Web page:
Last week I started another internship in the Capitol to tide me over until I start as a Senate Fellow in October – I’m working in freshman Democratic Assemblymember Bob Wiecowski’s office. It’s been a surprisingly awesome experience so far. While I loved working in Republican Assemblymember Nathan Fletcher’s office last summer (some of the nicest people I’ve ever met), I didn’t feel like I got to work in any sort of substantive policy. Their office was largely consumed with the passage of Chelsea’s law, a measure increasing punishment for sex offenders, and by the time I got to the office the bill had been through a dozen rounds of amendments and committee reshuffling, leaving me little to do policy-wise as a lowly intern.
Even though I’ve only been in Assemblymember Wiecowski’s office for a week, I’ve already dived headlong into the legislative process. The Assemblymember is authoring AB 591, which will reform the way that oil and gas producers and government regulators interact over hydraulic fracturing treatments, a process commonly known as “fracking.” Fracking is a method of extracting additional oil and natural gas from a well whereby fluid is injected into a rock layer, fracturing it and thus making it easier to access the natural resources within it. Formerly a relatively unregulated process, fracking has become a serious environmental issue as it has become apparent that the chemicals used in the fracking process can sometimes seep into groundwater or emerge on the surface. Dramatic footage from fracking-heavy states such as Arkansas show civilians literally lighting their tap water on fire. Scary stuff.
Essentially, the bill I’m working on would require the owner or operator of a well in which a hydraulic fracturing treatment is taking place to submit a list of the chemical constituents in the “fracking fluid,” their volumes and % concentrations to DOGGR, the agency in California responsible for this sort of regulation. It sounds like a relatively simple bill, but there are lots of small complexities I’ve encountered that have made this project really fun to work on.
I mean, environmental regulation is not high on my list of “exciting things to think about.” I think it’s incredibly important, but I’ve usually been more motivated and passionate about education and medical policy. What makes this particular bill interesting is the way that the desires of environmental groups and the industry do not necessarily clash directly, but get tangled up in how the regulatory policy affects economic competitiveness.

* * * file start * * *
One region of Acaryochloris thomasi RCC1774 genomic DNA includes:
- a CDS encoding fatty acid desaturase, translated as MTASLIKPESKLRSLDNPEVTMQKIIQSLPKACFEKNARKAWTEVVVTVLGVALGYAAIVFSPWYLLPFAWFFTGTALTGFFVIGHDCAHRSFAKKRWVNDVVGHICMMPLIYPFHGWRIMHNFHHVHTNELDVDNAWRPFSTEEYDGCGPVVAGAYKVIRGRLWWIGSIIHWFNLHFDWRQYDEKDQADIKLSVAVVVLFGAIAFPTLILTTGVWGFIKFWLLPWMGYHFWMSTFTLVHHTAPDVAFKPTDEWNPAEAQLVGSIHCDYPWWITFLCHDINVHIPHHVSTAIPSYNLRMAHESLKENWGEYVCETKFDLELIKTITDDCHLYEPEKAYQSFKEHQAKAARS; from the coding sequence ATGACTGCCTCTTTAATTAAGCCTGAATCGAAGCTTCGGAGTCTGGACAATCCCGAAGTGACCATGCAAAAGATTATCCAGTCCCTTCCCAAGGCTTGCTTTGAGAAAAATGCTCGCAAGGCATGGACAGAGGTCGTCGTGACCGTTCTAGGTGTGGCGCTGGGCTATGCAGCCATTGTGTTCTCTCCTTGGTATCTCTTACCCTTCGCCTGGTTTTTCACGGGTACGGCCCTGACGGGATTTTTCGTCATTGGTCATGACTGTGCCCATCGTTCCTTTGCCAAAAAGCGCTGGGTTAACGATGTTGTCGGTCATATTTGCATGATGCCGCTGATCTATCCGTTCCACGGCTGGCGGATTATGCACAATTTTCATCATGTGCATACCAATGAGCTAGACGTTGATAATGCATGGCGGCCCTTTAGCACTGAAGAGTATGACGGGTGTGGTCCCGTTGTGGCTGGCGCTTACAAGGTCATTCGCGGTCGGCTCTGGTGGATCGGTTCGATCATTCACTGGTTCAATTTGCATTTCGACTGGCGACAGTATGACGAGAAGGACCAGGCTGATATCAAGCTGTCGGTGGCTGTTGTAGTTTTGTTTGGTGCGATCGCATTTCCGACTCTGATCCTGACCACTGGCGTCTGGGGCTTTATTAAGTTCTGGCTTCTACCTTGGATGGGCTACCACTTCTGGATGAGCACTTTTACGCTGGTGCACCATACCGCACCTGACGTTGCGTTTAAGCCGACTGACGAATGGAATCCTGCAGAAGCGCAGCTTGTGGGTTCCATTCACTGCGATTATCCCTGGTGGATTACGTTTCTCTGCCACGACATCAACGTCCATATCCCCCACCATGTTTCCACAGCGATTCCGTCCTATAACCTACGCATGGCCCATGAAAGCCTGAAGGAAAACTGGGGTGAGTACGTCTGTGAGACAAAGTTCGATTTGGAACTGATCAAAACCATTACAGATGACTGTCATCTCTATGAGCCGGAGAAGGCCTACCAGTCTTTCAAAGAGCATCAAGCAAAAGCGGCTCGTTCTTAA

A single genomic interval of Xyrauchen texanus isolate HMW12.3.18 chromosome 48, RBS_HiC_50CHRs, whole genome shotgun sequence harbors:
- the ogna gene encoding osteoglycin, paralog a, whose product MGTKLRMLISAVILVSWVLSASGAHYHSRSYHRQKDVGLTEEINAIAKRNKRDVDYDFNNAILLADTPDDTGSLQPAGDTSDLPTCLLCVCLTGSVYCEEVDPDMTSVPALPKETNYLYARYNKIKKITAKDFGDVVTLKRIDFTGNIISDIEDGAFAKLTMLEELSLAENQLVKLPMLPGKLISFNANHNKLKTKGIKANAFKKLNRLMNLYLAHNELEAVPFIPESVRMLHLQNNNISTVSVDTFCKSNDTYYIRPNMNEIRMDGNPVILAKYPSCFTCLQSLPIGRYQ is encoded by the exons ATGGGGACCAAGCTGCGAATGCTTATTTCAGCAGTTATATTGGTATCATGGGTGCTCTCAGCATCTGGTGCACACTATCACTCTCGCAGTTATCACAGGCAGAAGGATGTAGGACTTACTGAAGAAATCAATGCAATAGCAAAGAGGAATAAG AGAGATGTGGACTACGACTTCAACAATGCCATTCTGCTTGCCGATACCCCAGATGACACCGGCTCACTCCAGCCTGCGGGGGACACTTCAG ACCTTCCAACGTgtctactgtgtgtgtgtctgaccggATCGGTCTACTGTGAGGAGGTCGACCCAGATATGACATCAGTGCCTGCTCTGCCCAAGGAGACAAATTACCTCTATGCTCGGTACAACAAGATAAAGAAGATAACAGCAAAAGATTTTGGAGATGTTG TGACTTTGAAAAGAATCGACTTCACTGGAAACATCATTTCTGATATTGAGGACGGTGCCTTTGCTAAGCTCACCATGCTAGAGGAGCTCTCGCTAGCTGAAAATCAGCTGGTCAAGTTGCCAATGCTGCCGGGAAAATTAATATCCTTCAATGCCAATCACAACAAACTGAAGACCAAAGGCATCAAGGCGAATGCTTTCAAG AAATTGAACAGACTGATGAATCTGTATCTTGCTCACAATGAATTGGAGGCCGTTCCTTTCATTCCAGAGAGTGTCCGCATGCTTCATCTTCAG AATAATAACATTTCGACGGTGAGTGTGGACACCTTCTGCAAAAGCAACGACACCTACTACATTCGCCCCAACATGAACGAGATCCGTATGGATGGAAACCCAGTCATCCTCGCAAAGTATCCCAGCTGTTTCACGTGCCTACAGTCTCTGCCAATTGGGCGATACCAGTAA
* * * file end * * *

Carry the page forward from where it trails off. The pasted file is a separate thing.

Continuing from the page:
Competitive advantage in the oil and natural gas industries is all about time, being able to extract the most resources out of an area as quickly and efficiently as possible. To this end, trade secret law helps to protect innovation and thus competitive advantage – if a company discovers that their particular fracking fluid and its associated processes works 10% faster than their competitors’, there is a legitimate capitalist interest to protect. Existing law already protects “exploratory” well sites wherein fuel companies test new materials and procedures for up to four years, rewarding innovation and enforcing fair competition.
Some of the provisions in our bill would ostensibly mess with those competitive protections. Disclosing the chemical compounds within the “fracking fluid,” for example, might be giving away a company’s secret recipe for free, as it were. Thus a compromise between environmental groups and the industry becomes necessary – how do you protect consumers and innocent bystanders from potentially deletrious effects of fracking while also not hindering an important industry trying to emerge from a recession? The solution to this problem is deceptively simple: require the company to disclose the chemical information, but by request, that information can be kept confidential within the regulatory agency. Thus the industry gets to keep its competitive edge, but in case of an emergency, the regulatory agency is still equipped to response to any accidental “release” quickly and appropriately.
This conflict was really interesting to examine from a policy point of view because it was completely divorced from the Manichean paradigms of evil corporations and persecuted goodly citizens that tend to pervade progressive thought about the conservation of natural resources and the protection of consumers. Here was a situation in which a group of companies actually has a legitimate competitive interest not necessarily against regulation itself, but the manner in which the information gained from that regulation was being used. It wasn’t about oppressive government fettering the market, but about the way good intentions could have unintentionally harmful consequences. Especially looking at the ridiculous peacockery of Republican Congressmembers over the debt limit negotiations, it was refreshing to see government working through practical difficulties divorced from larger ideological battles.
I fear that I may be well on the path to becoming an (even nerdier) policy wonk. At any rate, the other really exciting part of this internship so far has been the assumption of responsibility – I have presented at a Sierra Club meeting, done background research for bill recommendations, and just today, actually written language into the fracking bill itself. So awesome.
I’m a little sad I’m only going to be working in this office for a month or so, but the surprising alacrity I’ve found myself working with here makes me impatient for October to arrive. This fellowship is going to be fantastic. I can’t wait.